The use of glyphosates threaten the biodiversity of our economy and vegetation. Roundup® is primarily used on genetically-modified (GMO) crops that are designed to withstand its application. These crops now outnumber an array of other varieties, which in turn, decreases the biodiversity of our soil, water and air.

SOIL: In general, the use of herbicides can leave a lasting impact on soil conservation. Using herbicides decreases the biodiversity in the soil and can negatively affect the natural pH of the soil.  Herbicides applied to the soil are later absorbed through the plants roots, creating a cycle.

Roundup®, the most widely used herbicide has glyphosate as an active ingredient and is toxic to earthworms, beneficial insects, birds and mammals. Additionally, it destroys the vegetation on which they depend for food and shelter.  Tests conducted by The International Organization for Biological Control showed that Roundup® killed beneficial insects including a predatory mite, a lacewing, a ladybug, and a predatory beetle.  Tests using New Zealand’s most common earthworm indicate glyphosate reduced its growth and slowed its development.

WATER: Glyphosate binds to soil making it unlikely to leach into water. However, it has the ability to contaminate surface waters because of its use pattern and by binding to soil runoff.  Although it is generally excluded from regular monitoring programs, it has been regularly detected when samples are analyzed, including 36% and 69% of water samples of aquatic ecosystems in the Midwestern United States.  It has been found in both ground and surface water, including seven U.S. wells and contaminated forest streams in Oregon and Washington.
Glyphosate has been found to be persistent in seawater. Recent research suggests that low concentrations of glyphosate can affect natural coastal microbial communities.  The Roundup® product label indicates it is highly toxic to fish and aquatic organisms. Since the 1980s significant declines have been noted across the globe in frogs and amphibians populations and a 2005 study found that Roundup® is deadly to frogs as well as to tadpoles at lower concentrations than previously tested.

Polyethoxylated tallow amine (POEA): The glyphosate in Roundup® should not take the blame alone because it is applied with a surfactant in order to enhances wettability and allows the herbicide to get inside the plants.  Surfactant ingredient(s) are generally considered inert or unreactive and are thus not regulated or required to be disclosed.  The surfactant, POEA, in Roundup®, the most widely used herbicide, is not inert and makes Roundup® more potent.  In fact POEA is 20 to 70 times more toxic to fish than glyphosate itself.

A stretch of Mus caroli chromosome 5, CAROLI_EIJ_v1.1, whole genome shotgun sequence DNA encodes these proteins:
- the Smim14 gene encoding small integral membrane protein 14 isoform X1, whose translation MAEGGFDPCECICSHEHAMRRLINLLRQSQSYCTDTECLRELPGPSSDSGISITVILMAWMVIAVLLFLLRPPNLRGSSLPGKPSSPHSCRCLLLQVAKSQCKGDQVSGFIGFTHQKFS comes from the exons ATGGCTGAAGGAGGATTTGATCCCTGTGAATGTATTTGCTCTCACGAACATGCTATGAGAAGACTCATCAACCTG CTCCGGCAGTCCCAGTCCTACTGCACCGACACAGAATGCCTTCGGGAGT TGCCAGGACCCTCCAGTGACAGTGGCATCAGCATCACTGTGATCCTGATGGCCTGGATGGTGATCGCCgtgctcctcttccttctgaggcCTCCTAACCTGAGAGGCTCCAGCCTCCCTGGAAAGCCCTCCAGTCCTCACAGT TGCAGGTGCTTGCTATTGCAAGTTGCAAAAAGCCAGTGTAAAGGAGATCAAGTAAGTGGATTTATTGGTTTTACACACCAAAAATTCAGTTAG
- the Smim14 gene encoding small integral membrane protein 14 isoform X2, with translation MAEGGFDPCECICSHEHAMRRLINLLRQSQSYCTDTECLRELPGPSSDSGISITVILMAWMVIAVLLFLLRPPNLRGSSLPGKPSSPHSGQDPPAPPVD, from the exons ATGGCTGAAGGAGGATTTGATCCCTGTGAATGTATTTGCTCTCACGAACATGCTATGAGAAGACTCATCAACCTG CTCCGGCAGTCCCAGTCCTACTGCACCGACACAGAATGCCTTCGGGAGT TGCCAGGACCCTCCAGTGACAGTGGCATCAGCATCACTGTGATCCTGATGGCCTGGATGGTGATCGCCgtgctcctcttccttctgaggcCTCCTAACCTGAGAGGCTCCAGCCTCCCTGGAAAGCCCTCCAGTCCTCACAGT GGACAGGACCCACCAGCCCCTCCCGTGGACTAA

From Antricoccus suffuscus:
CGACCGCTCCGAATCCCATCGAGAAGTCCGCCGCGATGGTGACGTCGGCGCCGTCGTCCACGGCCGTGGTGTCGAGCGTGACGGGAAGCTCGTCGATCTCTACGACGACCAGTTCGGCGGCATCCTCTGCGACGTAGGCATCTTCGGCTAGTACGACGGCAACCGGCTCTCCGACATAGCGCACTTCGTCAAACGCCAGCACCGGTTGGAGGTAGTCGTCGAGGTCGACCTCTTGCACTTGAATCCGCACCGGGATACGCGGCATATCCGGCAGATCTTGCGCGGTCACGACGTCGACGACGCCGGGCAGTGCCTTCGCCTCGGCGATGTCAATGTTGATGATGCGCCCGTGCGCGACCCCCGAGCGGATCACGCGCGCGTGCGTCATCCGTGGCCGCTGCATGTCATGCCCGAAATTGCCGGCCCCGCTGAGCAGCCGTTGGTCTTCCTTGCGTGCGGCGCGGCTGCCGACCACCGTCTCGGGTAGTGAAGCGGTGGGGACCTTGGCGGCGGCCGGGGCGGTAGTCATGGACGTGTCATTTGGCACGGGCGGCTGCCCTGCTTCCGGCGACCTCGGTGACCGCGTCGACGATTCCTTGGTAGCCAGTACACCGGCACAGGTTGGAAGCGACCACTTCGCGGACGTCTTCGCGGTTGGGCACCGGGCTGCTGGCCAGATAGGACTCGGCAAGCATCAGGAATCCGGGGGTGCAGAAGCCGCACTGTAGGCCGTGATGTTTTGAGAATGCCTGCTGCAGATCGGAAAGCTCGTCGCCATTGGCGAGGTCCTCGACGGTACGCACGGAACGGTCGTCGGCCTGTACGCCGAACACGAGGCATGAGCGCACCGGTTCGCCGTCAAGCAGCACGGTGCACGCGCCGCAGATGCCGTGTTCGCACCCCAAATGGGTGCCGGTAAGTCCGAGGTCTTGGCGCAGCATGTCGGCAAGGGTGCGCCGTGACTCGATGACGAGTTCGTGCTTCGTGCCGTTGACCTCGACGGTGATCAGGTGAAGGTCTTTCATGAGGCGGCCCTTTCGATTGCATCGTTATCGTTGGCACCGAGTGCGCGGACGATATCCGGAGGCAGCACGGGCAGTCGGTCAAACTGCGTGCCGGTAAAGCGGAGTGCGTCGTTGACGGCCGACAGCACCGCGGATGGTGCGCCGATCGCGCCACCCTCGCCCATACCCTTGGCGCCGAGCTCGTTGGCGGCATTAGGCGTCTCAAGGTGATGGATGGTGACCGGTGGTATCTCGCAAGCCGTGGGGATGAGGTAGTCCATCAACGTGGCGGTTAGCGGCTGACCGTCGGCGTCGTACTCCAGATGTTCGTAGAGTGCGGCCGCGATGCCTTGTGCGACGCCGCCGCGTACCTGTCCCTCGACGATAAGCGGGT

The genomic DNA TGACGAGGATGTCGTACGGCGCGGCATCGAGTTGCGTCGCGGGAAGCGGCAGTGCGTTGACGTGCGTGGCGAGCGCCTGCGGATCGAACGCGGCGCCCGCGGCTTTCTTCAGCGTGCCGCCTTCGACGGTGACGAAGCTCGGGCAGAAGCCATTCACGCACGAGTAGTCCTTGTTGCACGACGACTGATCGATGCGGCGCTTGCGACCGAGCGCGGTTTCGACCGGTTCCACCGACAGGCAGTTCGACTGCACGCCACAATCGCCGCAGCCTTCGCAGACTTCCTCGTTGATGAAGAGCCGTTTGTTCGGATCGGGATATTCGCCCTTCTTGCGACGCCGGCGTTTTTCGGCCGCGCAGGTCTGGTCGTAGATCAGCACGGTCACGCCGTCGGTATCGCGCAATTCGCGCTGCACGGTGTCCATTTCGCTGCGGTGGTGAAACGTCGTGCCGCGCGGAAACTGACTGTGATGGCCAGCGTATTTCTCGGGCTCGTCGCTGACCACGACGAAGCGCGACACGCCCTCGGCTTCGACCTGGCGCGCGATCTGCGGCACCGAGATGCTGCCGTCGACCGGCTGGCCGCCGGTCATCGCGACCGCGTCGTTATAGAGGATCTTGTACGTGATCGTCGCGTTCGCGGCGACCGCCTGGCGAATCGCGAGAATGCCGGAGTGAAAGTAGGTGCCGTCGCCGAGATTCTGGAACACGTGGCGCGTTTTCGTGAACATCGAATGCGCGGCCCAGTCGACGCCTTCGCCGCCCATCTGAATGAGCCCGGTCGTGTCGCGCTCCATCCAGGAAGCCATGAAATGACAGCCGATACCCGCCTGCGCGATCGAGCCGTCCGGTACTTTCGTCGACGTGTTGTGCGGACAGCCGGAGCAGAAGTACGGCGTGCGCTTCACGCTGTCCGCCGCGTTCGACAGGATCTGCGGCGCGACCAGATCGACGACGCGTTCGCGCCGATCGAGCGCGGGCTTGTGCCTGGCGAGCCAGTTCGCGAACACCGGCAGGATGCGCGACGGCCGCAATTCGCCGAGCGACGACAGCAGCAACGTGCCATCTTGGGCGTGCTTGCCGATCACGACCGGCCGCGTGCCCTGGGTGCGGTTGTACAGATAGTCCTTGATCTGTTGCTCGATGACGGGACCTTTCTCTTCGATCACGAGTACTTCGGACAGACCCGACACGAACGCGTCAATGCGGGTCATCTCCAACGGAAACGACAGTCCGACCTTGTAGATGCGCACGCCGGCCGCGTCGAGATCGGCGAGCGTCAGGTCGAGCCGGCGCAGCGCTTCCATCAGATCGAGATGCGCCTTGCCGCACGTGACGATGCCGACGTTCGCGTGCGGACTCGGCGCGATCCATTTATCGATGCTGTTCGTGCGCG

Unfortunately, many research tests have been conducted using glyphosate alone rather than using the actual Roundup® formula, which makes it impossible for those tests to provide an accurate assessment of Roundup®.

BOTTOM LINE: As you can see, glyphosate (just one chemicals in Roundup®) is not safe for human consumption at the levels present in the environment. Avoiding the over use of GMO corn, soy, sugar, and non-organic wheat may help reduce your exposure to glyphosates and other chemicals which pose a risk to human health. The environment we live in is at risk and it’s worth spreading the word by sharing this post and telling your loved ones. If you want to see a change in farming practices, you may also consider contacting your legislative representatives at the local, state and federal levels.

If you are interested in reading more studies on glyphosate and human health please go here.

Questions or comments? Please leave them below.

In Health and Vitality,

~Beth & Terri

About the co-author: Terri Ward is a practicing Certified Nutrition Therapy Practitioner (NTP) in Oregon, USA. She is also a fellow student in my master’s program at the University of Western States. You can learn more about Terri on her blog and follow her on Facebook.

Resources:

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    invertebrates. Archives of Environmental Contamination and Toxicology, 8:269278.
  3. Hassan  S.A., Bigler F., Bogenschütz H., Boller E., Brun J., Chiverton P., … Vivas A.G. (1988). Results of the fourth joint pesticide testing programme carried out by the IOBC/WPRS-Working Group “Pesticides and Beneficial Organisms.” Journal of Applied Entomology 105:321329.
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  5. Oregon Dept. of Forestry (1992). Forest herbicide application water sampling study. Forest Practices Program 40.
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  7. Relyea, R. (2005) The lethal impact of Roundup on aquatic and terrestrial amphibians. Ecological Applications,15:1118–1124.
  8. Springett J.A. & Gray R.A.J. (1992). Effect of repeated low doses of biocides on the earthworm Aporrectodea caliginosa in laboratory culture. Soil Biology and Biochemistry,24(12): 1739-1744.
  9. U.S. EPA. Prevention Pesticides and Toxic Substances (1992) Pesticides in groundwater database. A compilation of monitoring studies: 19711991. National summary. Washington, D.C.
  10. Samsel, A., & Seneff, S. (2013). Glyphosate, pathways to modern diseases II: Celiac sprue and gluten intolerance. Interdisciplinary Toxicology6(4), 159–184. doi:10.2478/intox-2013-0026
  11. http://www.ichnfm.org/downloads/IJHNFM_slides2014dec_print_pro.pdf